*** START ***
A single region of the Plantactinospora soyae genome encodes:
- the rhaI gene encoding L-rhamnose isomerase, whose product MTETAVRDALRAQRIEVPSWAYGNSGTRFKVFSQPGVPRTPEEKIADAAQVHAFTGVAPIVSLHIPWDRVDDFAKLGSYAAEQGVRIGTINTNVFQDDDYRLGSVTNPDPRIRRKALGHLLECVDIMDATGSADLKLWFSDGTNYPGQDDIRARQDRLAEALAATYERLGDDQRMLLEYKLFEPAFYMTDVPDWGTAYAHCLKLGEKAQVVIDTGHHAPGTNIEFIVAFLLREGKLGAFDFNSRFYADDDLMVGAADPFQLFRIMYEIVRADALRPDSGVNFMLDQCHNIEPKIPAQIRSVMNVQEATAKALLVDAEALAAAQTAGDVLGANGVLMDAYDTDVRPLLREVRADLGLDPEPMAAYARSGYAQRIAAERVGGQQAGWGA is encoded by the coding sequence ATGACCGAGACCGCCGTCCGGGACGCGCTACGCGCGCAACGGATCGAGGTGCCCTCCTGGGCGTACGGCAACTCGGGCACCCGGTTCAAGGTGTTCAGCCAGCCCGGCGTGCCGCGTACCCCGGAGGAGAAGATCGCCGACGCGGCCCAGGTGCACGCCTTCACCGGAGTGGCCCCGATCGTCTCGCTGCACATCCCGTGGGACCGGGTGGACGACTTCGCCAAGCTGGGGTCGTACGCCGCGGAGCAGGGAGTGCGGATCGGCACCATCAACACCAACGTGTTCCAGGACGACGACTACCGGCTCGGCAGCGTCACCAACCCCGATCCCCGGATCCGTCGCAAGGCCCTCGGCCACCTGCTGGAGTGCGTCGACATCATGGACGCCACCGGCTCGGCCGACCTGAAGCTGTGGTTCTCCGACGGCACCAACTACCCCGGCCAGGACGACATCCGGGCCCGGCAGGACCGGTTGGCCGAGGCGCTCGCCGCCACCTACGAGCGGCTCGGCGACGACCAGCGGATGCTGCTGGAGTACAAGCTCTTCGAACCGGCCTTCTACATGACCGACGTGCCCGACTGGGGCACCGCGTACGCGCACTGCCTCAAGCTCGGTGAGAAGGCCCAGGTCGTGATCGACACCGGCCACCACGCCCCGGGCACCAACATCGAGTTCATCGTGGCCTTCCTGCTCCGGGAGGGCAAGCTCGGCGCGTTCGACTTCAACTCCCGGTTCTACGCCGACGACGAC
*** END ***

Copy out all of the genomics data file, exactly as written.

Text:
A single region of the Plantactinospora soyae genome encodes:
- the rhaI gene encoding L-rhamnose isomerase, whose product MTETAVRDALRAQRIEVPSWAYGNSGTRFKVFSQPGVPRTPEEKIADAAQVHAFTGVAPIVSLHIPWDRVDDFAKLGSYAAEQGVRIGTINTNVFQDDDYRLGSVTNPDPRIRRKALGHLLECVDIMDATGSADLKLWFSDGTNYPGQDDIRARQDRLAEALAATYERLGDDQRMLLEYKLFEPAFYMTDVPDWGTAYAHCLKLGEKAQVVIDTGHHAPGTNIEFIVAFLLREGKLGAFDFNSRFYADDDLMVGAADPFQLFRIMYEIVRADALRPDSGVNFMLDQCHNIEPKIPAQIRSVMNVQEATAKALLVDAEALAAAQTAGDVLGANGVLMDAYDTDVRPLLREVRADLGLDPEPMAAYARSGYAQRIAAERVGGQQAGWGA is encoded by the coding sequence ATGACCGAGACCGCCGTCCGGGACGCGCTACGCGCGCAACGGATCGAGGTGCCCTCCTGGGCGTACGGCAACTCGGGCACCCGGTTCAAGGTGTTCAGCCAGCCCGGCGTGCCGCGTACCCCGGAGGAGAAGATCGCCGACGCGGCCCAGGTGCACGCCTTCACCGGAGTGGCCCCGATCGTCTCGCTGCACATCCCGTGGGACCGGGTGGACGACTTCGCCAAGCTGGGGTCGTACGCCGCGGAGCAGGGAGTGCGGATCGGCACCATCAACACCAACGTGTTCCAGGACGACGACTACCGGCTCGGCAGCGTCACCAACCCCGATCCCCGGATCCGTCGCAAGGCCCTCGGCCACCTGCTGGAGTGCGTCGACATCATGGACGCCACCGGCTCGGCCGACCTGAAGCTGTGGTTCTCCGACGGCACCAACTACCCCGGCCAGGACGACATCCGGGCCCGGCAGGACCGGTTGGCCGAGGCGCTCGCCGCCACCTACGAGCGGCTCGGCGACGACCAGCGGATGCTGCTGGAGTACAAGCTCTTCGAACCGGCCTTCTACATGACCGACGTGCCCGACTGGGGCACCGCGTACGCGCACTGCCTCAAGCTCGGTGAGAAGGCCCAGGTCGTGATCGACACCGGCCACCACGCCCCGGGCACCAACATCGAGTTCATCGTGGCCTTCCTGCTCCGGGAGGGCAAGCTCGGCGCGTTCGACTTCAACTCCCGGTTCTACGCCGACGACGAC